FROM THE BOOKSHELF
McIntire School of Commerce,
Global Searches, Global Models
by Andrew Ruppel, McIntire School of Commerce, University of Virginia
The World Wide Web offers the searcher/ browser some, but not enough, useful information about books of interest to decision scientists. After several sessions of search engine application and URL chasing, the following sites were uncovered. The presentation below will go from the general or directory-type sites to those that are more publisher or topic specific.
One overview list uncovered is at:
There are over 630 entries combined in the six categories presented on this page (see Figure 1). Clicking on the Academic Publishers category sends one to a roster of about 60 entries, many of them university presses.
A staffer at Vanderbilt University's library maintains a list of publishers and vendors that exceeds 1000 items. Alphabetic groupings and subject divisions are provided to aid in locating a publisher. The address is:
Wake Forest University's Babcock School site:
http://www.mba.wfu.edu/B2B/publishers.html offers a guide to academic textbook publishers as part of its Business to Business marketing exchange. Only fourteen are listed and among the missing business book publishers are Irwin and West, both of which have their own URLs (see below). Since things on the Web seem to change by the minute, by the time this column appears in print, new entries are likely to have appeared, as well as some sites to have disappeared or relocated.)
Of course, various academic departments, authors, and journals are making their papers and articles available on the Web, some in full-text form, some in bibliographies, and some in citations on the occasional personal vitas that crop up in search results. One interesting site in Australia is at the Department of Mathematics, University of Melbourne. This group claims credit for hosting WORMS■world operation research and management science network. They also offer a virtual ORMS library. Their web address is:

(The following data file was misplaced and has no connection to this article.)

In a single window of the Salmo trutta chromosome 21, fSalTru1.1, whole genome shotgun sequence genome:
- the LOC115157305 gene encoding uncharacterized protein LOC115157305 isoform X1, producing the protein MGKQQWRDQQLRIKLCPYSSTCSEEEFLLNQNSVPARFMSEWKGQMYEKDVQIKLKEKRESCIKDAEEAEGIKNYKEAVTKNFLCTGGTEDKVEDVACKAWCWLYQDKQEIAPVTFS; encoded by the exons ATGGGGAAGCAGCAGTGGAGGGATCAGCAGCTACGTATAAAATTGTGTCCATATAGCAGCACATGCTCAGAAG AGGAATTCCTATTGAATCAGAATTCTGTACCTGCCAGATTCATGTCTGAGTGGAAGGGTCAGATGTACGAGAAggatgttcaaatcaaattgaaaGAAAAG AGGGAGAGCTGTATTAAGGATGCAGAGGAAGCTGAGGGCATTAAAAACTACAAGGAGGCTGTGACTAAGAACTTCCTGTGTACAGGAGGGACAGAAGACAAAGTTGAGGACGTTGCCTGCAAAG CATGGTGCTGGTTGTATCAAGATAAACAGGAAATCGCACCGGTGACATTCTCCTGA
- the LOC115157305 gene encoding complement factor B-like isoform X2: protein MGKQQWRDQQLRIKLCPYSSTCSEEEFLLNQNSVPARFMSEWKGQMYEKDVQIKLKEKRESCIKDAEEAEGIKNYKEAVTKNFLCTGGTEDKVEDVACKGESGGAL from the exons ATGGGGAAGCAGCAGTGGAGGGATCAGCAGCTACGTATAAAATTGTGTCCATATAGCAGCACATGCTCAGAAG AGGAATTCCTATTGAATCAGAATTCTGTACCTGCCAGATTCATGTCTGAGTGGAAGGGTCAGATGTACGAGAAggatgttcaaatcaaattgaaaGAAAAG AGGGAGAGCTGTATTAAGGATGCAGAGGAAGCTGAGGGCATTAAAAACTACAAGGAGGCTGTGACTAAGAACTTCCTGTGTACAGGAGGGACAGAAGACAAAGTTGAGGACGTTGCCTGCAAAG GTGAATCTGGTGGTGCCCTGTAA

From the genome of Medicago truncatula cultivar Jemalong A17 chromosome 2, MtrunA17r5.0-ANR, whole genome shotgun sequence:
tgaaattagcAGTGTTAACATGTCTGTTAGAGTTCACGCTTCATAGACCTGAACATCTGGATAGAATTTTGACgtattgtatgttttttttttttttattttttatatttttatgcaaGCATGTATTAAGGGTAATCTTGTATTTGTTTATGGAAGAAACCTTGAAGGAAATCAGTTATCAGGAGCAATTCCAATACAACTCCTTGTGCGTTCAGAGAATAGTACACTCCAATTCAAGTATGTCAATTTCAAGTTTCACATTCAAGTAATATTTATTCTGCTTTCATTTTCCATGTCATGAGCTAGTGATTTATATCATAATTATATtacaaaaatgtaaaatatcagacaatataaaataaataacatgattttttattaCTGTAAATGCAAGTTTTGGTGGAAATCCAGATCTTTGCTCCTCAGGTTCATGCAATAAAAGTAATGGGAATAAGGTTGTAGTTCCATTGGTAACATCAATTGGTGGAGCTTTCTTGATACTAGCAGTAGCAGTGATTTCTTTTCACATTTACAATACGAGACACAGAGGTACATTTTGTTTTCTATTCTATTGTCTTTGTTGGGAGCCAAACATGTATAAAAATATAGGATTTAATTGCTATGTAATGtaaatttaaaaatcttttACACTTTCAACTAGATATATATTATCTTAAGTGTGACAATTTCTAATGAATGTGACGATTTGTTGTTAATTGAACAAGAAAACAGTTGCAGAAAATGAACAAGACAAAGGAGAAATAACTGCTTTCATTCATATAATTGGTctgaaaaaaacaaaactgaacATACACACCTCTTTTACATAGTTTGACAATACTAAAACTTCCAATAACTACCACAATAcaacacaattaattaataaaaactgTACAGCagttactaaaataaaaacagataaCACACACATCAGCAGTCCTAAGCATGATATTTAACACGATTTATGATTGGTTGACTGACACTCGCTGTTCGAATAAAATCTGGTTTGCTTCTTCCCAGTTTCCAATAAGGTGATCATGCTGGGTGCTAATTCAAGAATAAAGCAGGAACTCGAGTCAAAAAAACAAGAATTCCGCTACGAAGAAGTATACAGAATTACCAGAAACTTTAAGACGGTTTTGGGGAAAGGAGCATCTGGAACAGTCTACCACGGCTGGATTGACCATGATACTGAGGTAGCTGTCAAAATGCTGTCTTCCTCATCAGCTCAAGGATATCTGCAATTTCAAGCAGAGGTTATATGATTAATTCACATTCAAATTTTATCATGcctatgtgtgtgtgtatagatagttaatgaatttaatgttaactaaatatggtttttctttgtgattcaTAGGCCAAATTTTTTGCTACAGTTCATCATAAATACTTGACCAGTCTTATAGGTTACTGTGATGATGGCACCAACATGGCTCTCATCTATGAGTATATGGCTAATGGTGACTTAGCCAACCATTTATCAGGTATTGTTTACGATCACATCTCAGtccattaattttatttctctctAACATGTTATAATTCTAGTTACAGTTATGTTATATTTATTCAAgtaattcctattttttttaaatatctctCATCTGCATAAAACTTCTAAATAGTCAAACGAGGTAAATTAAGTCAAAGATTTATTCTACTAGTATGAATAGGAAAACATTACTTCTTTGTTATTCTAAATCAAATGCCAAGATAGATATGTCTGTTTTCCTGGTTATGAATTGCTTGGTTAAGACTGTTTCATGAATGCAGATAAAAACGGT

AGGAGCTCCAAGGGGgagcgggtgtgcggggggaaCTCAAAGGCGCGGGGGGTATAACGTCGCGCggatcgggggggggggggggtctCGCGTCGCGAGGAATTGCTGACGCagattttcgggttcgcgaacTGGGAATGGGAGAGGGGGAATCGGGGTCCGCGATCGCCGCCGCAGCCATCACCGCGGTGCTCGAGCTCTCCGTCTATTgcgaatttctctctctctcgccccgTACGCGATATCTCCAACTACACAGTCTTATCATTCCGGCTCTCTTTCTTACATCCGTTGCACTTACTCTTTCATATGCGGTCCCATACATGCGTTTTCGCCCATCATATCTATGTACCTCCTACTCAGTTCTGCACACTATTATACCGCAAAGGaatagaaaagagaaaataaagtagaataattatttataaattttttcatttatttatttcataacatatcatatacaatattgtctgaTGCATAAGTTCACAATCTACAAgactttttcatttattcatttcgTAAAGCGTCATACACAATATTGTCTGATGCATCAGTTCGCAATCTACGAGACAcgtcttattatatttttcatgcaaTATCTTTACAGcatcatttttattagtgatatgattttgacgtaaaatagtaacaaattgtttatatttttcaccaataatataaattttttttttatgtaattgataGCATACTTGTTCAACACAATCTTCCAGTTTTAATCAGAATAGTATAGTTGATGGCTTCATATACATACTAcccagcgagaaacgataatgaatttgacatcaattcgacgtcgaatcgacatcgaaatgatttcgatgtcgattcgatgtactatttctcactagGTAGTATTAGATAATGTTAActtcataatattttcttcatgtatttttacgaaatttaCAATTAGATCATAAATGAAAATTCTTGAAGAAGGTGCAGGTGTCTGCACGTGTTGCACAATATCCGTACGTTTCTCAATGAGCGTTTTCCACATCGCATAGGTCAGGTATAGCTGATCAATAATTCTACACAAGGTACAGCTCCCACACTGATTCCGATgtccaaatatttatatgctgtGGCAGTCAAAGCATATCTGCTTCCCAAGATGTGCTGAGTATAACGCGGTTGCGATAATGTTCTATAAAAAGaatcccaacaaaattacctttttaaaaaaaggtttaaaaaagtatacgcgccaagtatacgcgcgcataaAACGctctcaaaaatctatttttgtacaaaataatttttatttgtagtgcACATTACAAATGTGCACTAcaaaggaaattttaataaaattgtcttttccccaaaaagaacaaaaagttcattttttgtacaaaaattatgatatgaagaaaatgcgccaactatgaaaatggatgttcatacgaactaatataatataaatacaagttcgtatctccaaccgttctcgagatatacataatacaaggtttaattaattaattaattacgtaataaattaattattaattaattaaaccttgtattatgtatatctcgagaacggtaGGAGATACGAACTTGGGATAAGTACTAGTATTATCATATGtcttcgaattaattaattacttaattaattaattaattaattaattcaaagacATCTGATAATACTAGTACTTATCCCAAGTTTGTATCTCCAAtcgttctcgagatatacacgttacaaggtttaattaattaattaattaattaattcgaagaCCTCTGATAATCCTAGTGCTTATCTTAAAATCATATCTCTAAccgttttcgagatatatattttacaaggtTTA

Book reviews, per se, of interest to decision scientists are very hard to find on the Web. Reviews of books in literature and the humanities readily appear, however. Some of these can be found by starting at:
Among the publishers (who produce books of interest to decision scientists) with their own web sites are:
http://www.mot.com/Motorola University/ (for Motorola University Press)
http://www.thomson.com (for boyd & fraser, Course Technologies, Inc., South-Western)
Given all of this, what advice do I offer DSI members looking for book information on the Web? Clearly it depends upon what search terms or clues you're starting with. If you have the publisher's name, then a good start is to try it in the form: www.name.com. If all you have is an author or title, then use one of the spiders, which is netspeak for search engines. Two spiders that I've found effective in general are Lycos.com and altavista.digital.com. Both offer simple and advanced ways to compose a search. The default search engine that comes on the Netscape button bar is Yahoo.com. It offers subject groupings of book publishers, but those for business and economics are simply not complete enough to warrant using.
I'd appreciate hearing from readers who have uncovered Web sites of interest to DSI members and who have developed their own search tricks. My e-mail address is email@example.com. My Web page is at
Moving from global searches for books on the Web, here's my review of a useful book about global models.
by Joel E. Cohen
Norton, 1995, 532 pages
While the title of this work lacks an academic ring, the manner in which the topic is handled by the author is definitely scholarly and objective. Why should decision scientists read it? Because it clearly addresses basic decision-science topics. These topics include: model building, model testing, revision, constraint incorporation, data collection, parameter estimation, scenario creation, systems modeling, sensitivity analysis, acknowledging value judgments, and communicating findings. It covers all the bases in focusing on one central question, ``What is the population carrying capacity of the planet?'' The book is highly recommended reading for graduate courses in model building.
The author's intellectual credentials are formidable. Holder of two Harvard doctorates (one in applied math, the other in population sciences), Cohen heads the Laboratory of Populations at Rockefeller University. A McArthur Foundation award winner, Cohen is the author /coauthor/coeditor of seven other scientific volumes.